Asian Titanium Dioxide Market to Trigger a Wave of Markups

Xinxin Plastic Website:   Time: 10:10:21, July 10, 2007

Europe: According to titanium dioxide buyers, it has become next to impossible for market prices to go up in the third quarter as proposed by manufacturers. They also noted that the fierce competition for market shares between sellers will make it more difficult to attain a markup of 80 euros/ton as put forward earlier. Most buyers, for their part,  see a possible further price drop in the third quarter of 30-50 euros/ton. The improvement in the US market has increased the confidence of sellers in the markup posture. Production remains normal this week, with buyers smoothly stocking goods.

North America: The news that Basel, whose parent company produces polyolefin in its industry, will pay 9.6 billion US dollars (7.1 billion euros), including the price of the debts involved, to acquire Huntsman, the major titanium dioxide manufacturer in the US, has astonished the chemical industry. The acquisition was announced on June 26 and will be completed in the fourth quarter of 2007. Huntsman’s CEO has said that the acquisition will not affect the continuity of the company's business and its management will not changegreatly. Little reflection of this acquisition has emerged in the titanium dioxide market, with buyers and sellers taking a wait-and-see attitude toward the recently announced policy on the markup of 5 cents/lb. According to sellers, owing to contractual restrictions, no material markup will occur before October 1. Some buyers think that a rise in costs and man-made exports will result in a relative shortage in the domestic market, and in a consequent markup of 3 cents/lb.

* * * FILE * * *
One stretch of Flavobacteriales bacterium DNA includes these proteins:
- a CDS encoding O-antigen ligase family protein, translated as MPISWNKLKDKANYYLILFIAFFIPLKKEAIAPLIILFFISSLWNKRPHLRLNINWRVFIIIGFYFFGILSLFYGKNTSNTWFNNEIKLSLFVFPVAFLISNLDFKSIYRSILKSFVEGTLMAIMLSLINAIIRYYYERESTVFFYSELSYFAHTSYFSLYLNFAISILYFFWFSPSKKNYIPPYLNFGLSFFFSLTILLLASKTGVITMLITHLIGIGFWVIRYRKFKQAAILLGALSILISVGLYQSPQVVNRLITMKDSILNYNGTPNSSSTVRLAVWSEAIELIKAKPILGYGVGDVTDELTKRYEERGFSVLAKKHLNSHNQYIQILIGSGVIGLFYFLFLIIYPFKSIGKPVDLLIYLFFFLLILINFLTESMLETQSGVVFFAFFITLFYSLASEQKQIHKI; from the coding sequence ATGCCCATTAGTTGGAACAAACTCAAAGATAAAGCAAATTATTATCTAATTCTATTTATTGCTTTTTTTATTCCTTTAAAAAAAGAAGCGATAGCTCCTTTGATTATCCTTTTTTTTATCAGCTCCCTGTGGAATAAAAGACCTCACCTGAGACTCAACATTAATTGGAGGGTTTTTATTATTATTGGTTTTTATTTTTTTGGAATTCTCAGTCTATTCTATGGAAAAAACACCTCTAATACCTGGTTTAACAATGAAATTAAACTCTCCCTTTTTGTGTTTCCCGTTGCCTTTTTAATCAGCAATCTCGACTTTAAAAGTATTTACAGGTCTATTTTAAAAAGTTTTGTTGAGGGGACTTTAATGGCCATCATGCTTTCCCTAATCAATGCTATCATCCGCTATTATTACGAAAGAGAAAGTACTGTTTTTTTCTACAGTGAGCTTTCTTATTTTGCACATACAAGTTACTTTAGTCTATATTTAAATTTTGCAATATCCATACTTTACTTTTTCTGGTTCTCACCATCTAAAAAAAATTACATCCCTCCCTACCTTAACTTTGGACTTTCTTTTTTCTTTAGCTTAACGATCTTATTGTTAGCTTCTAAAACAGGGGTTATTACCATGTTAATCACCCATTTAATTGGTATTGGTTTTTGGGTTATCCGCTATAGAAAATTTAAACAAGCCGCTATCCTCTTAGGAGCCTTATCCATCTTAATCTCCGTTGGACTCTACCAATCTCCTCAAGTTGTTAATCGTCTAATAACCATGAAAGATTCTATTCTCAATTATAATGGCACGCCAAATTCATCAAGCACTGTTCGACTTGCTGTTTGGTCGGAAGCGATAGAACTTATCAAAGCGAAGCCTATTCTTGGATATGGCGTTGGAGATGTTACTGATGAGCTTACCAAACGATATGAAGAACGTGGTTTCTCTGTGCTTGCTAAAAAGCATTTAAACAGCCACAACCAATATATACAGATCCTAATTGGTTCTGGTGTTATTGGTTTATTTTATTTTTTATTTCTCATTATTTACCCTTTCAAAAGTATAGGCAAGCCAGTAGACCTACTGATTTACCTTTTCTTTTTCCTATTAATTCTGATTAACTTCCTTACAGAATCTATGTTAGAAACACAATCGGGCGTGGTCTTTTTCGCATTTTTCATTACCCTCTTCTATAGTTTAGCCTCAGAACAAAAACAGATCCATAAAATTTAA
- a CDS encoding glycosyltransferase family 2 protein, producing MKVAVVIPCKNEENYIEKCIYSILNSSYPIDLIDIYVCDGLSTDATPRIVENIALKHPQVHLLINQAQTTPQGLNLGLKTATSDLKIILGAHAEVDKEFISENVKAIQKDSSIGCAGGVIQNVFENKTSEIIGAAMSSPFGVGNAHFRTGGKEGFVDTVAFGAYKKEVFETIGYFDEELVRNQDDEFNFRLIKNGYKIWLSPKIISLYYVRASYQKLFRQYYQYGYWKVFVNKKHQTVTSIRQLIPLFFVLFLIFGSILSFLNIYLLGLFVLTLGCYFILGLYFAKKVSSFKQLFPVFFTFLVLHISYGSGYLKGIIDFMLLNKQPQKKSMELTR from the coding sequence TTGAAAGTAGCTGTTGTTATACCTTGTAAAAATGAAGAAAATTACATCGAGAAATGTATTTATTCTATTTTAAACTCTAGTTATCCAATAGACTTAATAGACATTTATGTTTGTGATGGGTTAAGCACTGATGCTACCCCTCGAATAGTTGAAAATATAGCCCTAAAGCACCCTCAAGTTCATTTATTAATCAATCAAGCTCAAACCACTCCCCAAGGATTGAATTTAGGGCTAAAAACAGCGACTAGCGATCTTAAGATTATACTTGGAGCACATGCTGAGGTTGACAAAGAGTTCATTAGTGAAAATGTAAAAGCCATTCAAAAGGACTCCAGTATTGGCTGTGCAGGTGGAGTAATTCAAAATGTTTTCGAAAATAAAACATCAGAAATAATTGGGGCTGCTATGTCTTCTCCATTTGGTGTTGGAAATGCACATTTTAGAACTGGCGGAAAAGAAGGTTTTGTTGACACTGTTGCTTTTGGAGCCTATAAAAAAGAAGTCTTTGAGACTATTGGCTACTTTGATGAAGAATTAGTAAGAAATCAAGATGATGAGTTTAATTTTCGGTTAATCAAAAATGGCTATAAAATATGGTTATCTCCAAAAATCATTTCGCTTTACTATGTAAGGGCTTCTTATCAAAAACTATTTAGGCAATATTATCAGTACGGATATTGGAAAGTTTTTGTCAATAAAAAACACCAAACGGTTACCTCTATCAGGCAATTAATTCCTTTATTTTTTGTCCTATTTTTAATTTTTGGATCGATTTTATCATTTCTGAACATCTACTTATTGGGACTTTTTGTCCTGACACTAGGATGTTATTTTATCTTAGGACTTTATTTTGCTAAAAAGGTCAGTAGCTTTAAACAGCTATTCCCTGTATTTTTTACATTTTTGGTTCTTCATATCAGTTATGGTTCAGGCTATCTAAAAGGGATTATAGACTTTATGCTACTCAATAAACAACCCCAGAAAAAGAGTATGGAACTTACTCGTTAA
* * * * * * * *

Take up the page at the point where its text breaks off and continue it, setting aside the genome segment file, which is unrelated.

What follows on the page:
Asia: After China completely abolished the 13% export tax rebate, almost all Asian manufacturers announced that the price of titanium dioxide would be raised by 100 US dollars/ton in the third quarter, starting from July. With market prices having gained momentum, the markup may amount to 50 -100 US dollars/ton. According to sources in the industry in the Chinese market, China's imports of titanium dioxide will not be influenced by the said abolition in the short run owing to different quality levels, but the long-term situation is not secure. Sulfuric acid-treated titanium dioxide will shortly exit the market, forcing manufacturers to produce rutile titanium dioxide with higher added value. The elimination of preferential policies has led to sales at higher prices or to production reductions or suspensions by some Chinese manufacturers; thus, export prices are set to rise by about 260 US dollars/ton. To make up the loss from the saidrebate abolition, CFR Asia may offer 1,800 US dollars/ton, which will narrow profit margins between Chinese and foreign products and decrease the advantages that have been enjoyed by China's exporters. The annual growth rate in China's domestic market is 10%; the yearly growth in demand will 70,000 tons, based on the projected 700,000–ton output. Moreover, reducing the rate of production capacity expansion will allow the domestic market to  digest the local products, another adjustment objective of China’s national policy. Prices in China's domestic market are stable, with the price of homemade R930 rutile titanium dioxide of 18,900 yuan/ton running equal to that of last week. Recent environmental protection and energy saving efforts by the Chinese government have exerted greater cost pressure on titanium dioxide producers who employ methods involving the wide application of highly polluted sulfuric acid.

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